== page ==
Today’s educators have the important responsibility of preparing students to find knowledge and create meaning in a diverse and constantly changing world. Providing adequate and appropriate learning experiences for all students is a challenge that educators must approach with an open mind. In the end, it is educators who encourage students to develop tolerant and peaceful lifestyles. In the words of Maria Montessori, “establishing lasting peace is the work of education; all politics can do is keep us out of war” (wisdomquotes.com, 2006).
Progressivism is the philosophy of education with which I most align myself. Like most progressivists, I believe that education should be child-centered, dynamic, and should prepare students to discover knowledge and truths throughout their lives. The curriculum should reflect, to a significant degree, the interests of the students, who are expected to take an active role in their own education through determining their own areas of interest as well as driving the learning process. The teacher’s role is that of a facilitator of their students’ learning; the group, rather than the teacher, should be the focus of the classroom. Students should be encouraged to think critically, to problem solve, and to work with others to find solutions.
Essentialism and existentialism also play roles in my view of education, though I only accept certain portions of these philosophies. Certain elements of essentialism support the ideas behind progressivism, and one of these is that education must prepare students to live life, that it should be practical. A progressivist education is practical in that it equips students with the tools they will require to manage any future situation. It is also essential that freedom is present in the classroom; progressivists allow students the freedom to direct their own learning, while existentialists believe that students must have the freedom to interpret the world in a way that is individually meaningful. My students benefit from the freedom to do both.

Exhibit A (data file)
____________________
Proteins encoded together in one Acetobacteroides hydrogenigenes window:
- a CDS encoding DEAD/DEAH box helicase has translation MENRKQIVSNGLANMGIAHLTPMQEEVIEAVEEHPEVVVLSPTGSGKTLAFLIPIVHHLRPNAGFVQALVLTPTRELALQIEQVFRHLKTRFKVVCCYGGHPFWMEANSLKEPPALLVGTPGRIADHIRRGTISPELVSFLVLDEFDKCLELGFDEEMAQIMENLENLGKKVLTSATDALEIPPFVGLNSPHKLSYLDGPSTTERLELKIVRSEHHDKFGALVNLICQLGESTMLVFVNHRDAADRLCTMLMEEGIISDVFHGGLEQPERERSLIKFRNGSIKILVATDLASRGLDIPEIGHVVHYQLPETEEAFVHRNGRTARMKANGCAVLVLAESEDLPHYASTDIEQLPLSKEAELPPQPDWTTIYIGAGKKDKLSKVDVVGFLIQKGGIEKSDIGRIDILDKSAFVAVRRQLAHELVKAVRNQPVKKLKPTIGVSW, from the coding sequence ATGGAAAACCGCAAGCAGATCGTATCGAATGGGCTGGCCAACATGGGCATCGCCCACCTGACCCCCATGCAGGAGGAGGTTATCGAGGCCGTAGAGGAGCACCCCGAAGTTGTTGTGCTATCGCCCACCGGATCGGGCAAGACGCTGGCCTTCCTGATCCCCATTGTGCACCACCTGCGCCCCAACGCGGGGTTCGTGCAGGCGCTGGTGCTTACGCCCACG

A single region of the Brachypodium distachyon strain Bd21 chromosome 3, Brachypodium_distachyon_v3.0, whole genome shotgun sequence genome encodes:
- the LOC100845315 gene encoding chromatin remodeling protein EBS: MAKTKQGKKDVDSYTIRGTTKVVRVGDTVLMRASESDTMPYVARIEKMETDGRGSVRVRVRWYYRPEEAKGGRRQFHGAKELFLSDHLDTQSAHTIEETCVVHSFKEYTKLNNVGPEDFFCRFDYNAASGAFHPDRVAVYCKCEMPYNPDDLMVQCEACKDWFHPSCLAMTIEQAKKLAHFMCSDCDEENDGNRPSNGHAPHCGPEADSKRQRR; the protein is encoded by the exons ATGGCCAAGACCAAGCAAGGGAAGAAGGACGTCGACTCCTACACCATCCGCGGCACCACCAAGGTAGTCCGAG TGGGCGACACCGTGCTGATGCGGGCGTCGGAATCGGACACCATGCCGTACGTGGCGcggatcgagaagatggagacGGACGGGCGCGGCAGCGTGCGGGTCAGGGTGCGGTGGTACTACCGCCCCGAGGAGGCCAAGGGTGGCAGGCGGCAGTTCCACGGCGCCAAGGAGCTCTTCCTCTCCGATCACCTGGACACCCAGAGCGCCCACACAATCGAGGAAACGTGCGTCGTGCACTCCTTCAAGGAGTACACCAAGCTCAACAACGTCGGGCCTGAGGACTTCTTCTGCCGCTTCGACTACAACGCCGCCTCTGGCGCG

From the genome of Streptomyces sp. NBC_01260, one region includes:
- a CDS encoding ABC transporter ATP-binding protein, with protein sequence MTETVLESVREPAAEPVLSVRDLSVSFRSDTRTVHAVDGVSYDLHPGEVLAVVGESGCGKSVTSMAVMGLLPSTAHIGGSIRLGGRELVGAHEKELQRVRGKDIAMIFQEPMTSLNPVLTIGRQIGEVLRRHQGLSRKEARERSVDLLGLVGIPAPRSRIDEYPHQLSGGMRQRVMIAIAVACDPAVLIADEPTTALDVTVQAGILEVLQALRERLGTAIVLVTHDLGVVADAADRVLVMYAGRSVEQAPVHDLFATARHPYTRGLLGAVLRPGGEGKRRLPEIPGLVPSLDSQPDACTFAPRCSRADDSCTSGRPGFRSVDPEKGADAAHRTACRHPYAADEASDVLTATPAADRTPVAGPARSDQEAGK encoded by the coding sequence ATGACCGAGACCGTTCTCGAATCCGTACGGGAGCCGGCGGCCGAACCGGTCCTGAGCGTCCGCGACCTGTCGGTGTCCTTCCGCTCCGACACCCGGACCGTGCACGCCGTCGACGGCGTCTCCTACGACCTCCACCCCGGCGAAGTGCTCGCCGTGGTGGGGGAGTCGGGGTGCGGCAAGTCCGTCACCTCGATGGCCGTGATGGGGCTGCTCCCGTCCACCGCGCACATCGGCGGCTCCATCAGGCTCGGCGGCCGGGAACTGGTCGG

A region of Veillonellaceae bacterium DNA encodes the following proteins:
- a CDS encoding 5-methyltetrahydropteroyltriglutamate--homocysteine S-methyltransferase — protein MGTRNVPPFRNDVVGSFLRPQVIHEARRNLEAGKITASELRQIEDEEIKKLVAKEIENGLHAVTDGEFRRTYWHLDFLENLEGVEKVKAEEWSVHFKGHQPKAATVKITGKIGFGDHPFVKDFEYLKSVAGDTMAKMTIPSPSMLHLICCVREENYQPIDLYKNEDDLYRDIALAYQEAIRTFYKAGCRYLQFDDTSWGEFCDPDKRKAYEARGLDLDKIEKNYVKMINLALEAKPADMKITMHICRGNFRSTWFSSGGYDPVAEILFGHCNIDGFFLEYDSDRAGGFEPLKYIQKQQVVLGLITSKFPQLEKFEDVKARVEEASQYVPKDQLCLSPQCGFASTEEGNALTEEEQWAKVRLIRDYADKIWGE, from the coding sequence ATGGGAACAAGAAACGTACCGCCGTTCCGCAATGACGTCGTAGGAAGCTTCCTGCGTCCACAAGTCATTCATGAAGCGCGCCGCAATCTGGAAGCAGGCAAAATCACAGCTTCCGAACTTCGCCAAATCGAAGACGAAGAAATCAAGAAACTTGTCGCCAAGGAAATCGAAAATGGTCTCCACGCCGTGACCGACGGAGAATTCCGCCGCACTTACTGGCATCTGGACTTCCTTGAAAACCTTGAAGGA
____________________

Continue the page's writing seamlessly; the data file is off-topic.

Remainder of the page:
The philosophy of social reconstruction also plays an important role. Like progressivism, social reconstruction values an education that extends beyond the walls of the classroom; parental and community involvement play an essential role in an education that focuses on local and global issues. In order to create global and digital citizens capable of confronting international issues and forming a “world civilization of abundance, health, and humane capacity,” (Parkay, F.W. & Stanford, B.H., 2007) schools must be the agents of change.
My view of the student and the teacher stems also from an understanding of humanistic and constructivist philosophies. It is essential that students have personal freedoms and choice regarding their education. They also hold the ultimate responsibility for becoming educated; no student can be forced to learn anything. Students must derive individual meaning from material presented by the teacher rather than simply internalizing information the teacher apportions. It is the responsibility of the teacher to provide a learning environment based on mutual trust and respect that encourages the student to take the necessary initiative in their own learning process (Parkay, F.W. & Stanford, B.H., 2007).
The most important thing that I have learned in my nine years of teaching is that in order to be a truly great educator, one must inspire students. It is the teacher’s duty to engage students so fully in the act of acquiring knowledge that they develop a thirst for more. A teacher’s enthusiasm for learning and excitement about teaching can tip a student from simply being present during a lesson to being actively (and excitedly) involved. During one of my first formal experiences as an educator, I was shown William Arthur Ward’s famous quotation: “The mediocre teacher tells. The good teacher explains. The superior teacher demonstrates. The great teacher inspires” (quotegarden.com, 2007). I have never forgotten the lesson it contains, and I always strive as an educator to inspire my students.
Parkay, F. W. & Stanford, B. H. (2007). Becoming a Teacher. Boston: Pearson Education, Inc.